John Leighton Stuart
John Leighton Stuart, the former US Ambassador to China, finally got his last wish fulfilled 46 years later after his death. On November, 17th, 2008, his ash was re-interred in Hangzhou, China, his birthplace. The epitaph reads: John Leighton Stuart, 1876-1962, the first president of Yanching University. Stuart was a Christian, a missionary, and an educator.
John Leighton Stuart was born in 1876 in Hangzhou, China. His parents were missionaries coming from the US. When he was 11 years old, he went to Virginia for study. In 1904, he came back to Hangzhou as a missionary of the American Presbyterian Mission. In 1919, he was appointed the first president of Yanching University. He made great contribution to the development of the university. He advocated academic freedom and encouraged the students to be both Chinese and internationalized. He was appointed the US Ambassador to China between 1946 and 1949. John Leighton Stuart declared himself to be more Chinese than American. He lived more than half of his life in Hangzhou, China. He can speak fluent Hangzhou dialect. As the political situation between the Chinese Communist and the Chinese Nationalist tightened, he declared that he was saddened by the split that would lead to the ongoing conflict between Mianland of China and Taiwan, and as a diplomat, he had tried to stop it. He once wrote: “The Chinese knew of my love for their country, my concern for their welfare ... but I failed them.” He left China and went back to the US in August, 1949 before the establishment of People’s Republic of China. Stuart died on Sep. 19th, 1962 in Washington. In his will, he asked to be buried in Hangzhou. But the request was not accepted because of the sensitive political situation. As the China-US ties strengthen day after day, now 46 years later after his death, John Leighton Stuart finally made his wish come true. Officials of China and the US attended the funeral. Clark T. Randt, Jr., the present US Ambassador to China watched the re-interment. He remarked that Stuart would feel heartily happy in heaven if he learned that nowadays China and the US were in such a good relationship.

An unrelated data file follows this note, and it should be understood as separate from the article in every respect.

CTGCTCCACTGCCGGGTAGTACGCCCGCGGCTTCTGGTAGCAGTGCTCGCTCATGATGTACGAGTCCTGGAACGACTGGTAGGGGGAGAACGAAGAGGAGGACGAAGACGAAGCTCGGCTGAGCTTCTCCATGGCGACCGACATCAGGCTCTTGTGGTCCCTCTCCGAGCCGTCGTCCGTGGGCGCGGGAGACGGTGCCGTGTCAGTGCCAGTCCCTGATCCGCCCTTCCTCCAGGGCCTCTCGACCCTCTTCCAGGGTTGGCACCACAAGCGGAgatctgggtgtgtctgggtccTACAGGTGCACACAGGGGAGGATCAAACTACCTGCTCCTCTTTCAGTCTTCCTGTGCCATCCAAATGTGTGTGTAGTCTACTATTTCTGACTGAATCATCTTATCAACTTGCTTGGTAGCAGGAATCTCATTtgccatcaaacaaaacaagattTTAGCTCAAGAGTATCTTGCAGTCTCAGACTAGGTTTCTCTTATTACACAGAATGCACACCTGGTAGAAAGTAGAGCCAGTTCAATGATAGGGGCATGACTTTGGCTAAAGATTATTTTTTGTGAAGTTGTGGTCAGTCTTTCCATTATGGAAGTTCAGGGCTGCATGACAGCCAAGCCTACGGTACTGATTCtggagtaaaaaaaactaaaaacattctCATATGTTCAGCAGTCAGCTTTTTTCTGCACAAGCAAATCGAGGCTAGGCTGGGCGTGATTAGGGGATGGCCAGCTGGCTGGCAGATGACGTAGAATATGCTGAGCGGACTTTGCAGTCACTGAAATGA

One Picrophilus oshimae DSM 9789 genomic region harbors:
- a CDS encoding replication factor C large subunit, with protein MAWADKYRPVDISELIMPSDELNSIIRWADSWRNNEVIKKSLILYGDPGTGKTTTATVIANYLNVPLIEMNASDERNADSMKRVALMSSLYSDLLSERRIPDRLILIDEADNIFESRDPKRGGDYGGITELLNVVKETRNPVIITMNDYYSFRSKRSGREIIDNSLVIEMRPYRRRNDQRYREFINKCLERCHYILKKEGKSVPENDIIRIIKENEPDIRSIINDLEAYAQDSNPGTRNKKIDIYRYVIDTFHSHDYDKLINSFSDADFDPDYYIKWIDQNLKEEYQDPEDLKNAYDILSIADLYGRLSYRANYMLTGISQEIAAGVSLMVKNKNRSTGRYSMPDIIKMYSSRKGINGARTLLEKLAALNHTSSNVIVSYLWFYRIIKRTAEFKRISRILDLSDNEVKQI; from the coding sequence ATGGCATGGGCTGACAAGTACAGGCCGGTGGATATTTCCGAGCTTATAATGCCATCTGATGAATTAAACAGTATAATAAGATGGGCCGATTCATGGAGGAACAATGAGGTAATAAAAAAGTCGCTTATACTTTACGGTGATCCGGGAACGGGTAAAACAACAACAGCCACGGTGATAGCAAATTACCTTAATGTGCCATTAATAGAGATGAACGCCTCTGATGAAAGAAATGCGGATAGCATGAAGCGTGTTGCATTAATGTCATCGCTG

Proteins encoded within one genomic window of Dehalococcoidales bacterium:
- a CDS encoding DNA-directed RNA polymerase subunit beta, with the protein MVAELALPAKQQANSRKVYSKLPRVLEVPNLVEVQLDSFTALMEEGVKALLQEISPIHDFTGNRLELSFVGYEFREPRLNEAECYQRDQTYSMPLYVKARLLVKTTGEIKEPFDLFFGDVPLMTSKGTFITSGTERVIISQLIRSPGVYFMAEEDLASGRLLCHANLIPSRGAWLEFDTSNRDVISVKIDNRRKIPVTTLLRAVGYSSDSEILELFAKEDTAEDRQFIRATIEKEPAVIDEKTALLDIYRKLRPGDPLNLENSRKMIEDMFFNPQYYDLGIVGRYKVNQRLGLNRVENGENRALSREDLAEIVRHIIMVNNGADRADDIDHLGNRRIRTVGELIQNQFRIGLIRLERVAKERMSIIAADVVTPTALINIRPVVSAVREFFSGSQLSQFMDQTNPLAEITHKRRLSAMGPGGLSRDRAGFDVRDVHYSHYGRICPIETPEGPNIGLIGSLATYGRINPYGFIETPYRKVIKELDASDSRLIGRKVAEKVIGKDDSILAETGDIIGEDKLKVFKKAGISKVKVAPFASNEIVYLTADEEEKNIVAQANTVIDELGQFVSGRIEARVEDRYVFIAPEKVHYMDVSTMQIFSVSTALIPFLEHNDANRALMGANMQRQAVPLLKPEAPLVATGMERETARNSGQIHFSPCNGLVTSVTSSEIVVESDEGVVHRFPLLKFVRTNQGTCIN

Hangzhou as his hometown in China means a lot to him. He thought himself to be a native of China more than an American. He established Yanching University in Beijing, which was a rare but famous modern university in China during the unrest time. Later this university became the current base of Peking University, which was thought to be the cradle of Chinese modernization and liberation. Many gray-haired students also remember him although they never saw him. Currently Hangzhou local government has admitted and awarded him the honorary citizenship of Hangzhou, and his former residence has been well preserved to be a themed museum for showing his life in Hangzhou of China.
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